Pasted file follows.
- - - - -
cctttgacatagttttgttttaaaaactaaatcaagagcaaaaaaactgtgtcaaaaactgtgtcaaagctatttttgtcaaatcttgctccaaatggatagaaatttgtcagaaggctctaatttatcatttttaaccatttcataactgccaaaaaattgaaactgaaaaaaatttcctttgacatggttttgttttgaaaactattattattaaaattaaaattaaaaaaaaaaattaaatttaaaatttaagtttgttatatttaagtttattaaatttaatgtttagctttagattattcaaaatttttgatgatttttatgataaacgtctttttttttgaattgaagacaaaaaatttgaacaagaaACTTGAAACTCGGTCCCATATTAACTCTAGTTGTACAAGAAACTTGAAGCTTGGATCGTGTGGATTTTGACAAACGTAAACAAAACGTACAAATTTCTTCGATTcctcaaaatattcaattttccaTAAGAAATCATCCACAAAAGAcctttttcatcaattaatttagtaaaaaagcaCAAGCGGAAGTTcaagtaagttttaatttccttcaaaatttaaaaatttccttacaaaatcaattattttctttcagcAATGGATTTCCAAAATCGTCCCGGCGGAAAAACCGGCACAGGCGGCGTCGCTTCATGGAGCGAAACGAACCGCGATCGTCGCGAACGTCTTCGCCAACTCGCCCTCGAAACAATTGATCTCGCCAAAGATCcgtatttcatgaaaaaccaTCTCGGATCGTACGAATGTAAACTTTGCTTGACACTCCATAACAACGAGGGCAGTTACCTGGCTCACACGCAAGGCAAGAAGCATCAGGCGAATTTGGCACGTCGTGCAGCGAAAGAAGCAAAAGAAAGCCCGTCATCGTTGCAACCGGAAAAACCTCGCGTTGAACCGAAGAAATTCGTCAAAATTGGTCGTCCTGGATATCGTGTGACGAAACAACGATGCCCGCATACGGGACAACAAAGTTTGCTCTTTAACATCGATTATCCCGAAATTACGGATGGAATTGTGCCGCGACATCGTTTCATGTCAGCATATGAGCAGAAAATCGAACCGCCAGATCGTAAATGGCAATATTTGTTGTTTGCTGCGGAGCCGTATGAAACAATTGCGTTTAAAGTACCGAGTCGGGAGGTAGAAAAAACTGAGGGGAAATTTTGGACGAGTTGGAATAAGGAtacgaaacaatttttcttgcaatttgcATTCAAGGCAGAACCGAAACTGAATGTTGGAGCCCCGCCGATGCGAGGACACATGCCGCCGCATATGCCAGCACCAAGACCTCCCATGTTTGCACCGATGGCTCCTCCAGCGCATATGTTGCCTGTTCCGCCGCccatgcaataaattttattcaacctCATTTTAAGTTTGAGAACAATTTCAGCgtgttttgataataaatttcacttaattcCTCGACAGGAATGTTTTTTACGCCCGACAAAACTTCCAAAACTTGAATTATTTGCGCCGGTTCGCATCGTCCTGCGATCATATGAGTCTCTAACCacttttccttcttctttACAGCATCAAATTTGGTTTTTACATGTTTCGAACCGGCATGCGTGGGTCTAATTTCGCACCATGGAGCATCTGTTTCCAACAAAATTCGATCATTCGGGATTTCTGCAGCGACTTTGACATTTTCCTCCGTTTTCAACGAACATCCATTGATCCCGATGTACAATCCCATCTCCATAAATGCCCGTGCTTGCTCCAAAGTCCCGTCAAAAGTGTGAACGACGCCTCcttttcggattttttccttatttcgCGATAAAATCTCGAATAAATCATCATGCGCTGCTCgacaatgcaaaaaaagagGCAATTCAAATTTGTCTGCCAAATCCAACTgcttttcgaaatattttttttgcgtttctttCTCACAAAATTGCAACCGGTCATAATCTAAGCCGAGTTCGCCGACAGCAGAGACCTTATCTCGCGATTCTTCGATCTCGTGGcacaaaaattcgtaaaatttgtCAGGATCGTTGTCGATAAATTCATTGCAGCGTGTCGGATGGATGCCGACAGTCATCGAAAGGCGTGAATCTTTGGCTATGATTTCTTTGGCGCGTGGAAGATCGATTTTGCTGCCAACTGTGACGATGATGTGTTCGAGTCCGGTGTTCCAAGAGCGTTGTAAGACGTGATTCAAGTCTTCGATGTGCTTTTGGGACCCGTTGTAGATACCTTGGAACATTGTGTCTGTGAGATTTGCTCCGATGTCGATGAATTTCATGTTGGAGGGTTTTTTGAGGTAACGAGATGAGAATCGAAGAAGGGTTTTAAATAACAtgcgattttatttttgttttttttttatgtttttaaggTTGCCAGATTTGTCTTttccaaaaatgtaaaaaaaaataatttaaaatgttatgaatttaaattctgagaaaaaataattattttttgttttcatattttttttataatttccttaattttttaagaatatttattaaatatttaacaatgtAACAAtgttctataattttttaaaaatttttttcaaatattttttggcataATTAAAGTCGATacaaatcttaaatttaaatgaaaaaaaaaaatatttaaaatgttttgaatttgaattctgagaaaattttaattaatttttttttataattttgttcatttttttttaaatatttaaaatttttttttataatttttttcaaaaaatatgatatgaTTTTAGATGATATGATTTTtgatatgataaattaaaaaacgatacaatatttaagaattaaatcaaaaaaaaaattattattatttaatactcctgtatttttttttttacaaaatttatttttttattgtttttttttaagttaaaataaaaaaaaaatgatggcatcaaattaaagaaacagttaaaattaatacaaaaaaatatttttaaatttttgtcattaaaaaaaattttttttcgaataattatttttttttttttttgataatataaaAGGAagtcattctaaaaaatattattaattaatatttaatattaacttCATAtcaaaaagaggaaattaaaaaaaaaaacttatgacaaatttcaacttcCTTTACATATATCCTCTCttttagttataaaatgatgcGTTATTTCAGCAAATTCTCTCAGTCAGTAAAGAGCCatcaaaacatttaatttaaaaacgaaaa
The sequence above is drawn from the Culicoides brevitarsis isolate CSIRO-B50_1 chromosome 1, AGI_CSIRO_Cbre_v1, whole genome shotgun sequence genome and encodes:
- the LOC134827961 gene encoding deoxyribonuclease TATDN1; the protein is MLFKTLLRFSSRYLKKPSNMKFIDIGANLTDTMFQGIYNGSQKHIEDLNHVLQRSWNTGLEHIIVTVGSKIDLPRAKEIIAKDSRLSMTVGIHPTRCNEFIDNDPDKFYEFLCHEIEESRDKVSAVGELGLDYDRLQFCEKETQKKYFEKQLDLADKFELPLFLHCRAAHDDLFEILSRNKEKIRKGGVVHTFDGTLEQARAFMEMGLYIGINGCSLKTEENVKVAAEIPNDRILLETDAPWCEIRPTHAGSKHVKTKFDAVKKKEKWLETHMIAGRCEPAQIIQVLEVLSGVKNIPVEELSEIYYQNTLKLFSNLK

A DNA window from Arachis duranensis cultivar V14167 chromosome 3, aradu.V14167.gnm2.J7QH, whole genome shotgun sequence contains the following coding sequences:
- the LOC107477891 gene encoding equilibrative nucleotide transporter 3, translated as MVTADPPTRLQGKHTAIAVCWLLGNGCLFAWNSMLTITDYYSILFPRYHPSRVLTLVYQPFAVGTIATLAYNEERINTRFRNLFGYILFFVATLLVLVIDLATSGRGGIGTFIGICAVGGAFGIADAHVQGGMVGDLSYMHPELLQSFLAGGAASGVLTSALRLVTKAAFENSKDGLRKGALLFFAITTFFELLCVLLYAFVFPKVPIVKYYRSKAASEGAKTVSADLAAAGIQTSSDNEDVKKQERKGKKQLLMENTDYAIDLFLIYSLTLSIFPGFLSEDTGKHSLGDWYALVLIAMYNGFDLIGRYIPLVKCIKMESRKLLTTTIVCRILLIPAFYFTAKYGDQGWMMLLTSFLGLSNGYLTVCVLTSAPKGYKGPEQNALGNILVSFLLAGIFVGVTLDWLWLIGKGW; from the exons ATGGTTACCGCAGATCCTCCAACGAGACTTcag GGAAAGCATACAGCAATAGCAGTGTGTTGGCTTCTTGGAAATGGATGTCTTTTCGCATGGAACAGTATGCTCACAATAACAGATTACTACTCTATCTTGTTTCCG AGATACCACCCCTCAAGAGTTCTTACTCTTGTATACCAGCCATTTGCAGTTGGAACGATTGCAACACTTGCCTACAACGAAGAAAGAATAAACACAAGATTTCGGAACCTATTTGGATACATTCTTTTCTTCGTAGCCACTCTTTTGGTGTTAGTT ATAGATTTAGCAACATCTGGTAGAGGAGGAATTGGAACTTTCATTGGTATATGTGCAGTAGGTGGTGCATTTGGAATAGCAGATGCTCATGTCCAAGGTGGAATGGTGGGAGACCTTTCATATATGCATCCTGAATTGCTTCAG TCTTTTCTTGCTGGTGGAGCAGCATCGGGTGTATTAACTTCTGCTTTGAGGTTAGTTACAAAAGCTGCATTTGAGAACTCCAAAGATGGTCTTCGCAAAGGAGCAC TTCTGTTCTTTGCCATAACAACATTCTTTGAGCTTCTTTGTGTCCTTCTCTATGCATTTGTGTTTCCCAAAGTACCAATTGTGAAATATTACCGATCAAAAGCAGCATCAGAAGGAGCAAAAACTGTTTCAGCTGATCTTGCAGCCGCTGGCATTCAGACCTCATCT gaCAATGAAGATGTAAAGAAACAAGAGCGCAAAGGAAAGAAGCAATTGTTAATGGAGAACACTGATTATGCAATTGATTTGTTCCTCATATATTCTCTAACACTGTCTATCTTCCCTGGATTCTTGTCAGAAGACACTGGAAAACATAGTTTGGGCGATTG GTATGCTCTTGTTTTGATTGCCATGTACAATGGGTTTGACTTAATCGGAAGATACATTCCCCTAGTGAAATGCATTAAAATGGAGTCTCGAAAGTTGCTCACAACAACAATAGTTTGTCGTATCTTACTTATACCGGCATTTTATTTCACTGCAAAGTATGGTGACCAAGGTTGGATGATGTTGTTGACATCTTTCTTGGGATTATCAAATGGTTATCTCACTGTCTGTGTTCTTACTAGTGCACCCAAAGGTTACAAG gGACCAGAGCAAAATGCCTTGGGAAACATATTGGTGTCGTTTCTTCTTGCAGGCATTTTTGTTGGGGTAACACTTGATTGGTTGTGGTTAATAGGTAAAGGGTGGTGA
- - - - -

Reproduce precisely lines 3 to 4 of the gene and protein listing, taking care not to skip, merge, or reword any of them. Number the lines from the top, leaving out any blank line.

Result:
- the LOC134827961 gene encoding deoxyribonuclease TATDN1; the protein is MLFKTLLRFSSRYLKKPSNMKFIDIGANLTDTMFQGIYNGSQKHIEDLNHVLQRSWNTGLEHIIVTVGSKIDLPRAKEIIAKDSRLSMTVGIHPTRCNEFIDNDPDKFYEFLCHEIEESRDKVSAVGELGLDYDRLQFCEKETQKKYFEKQLDLADKFELPLFLHCRAAHDDLFEILSRNKEKIRKGGVVHTFDGTLEQARAFMEMGLYIGINGCSLKTEENVKVAAEIPNDRILLETDAPWCEIRPTHAGSKHVKTKFDAVKKKEKWLETHMIAGRCEPAQIIQVLEVLSGVKNIPVEELSEIYYQNTLKLFSNLK

A DNA window from Arachis duranensis cultivar V14167 chromosome 3, aradu.V14167.gnm2.J7QH, whole genome shotgun sequence contains the following coding sequences: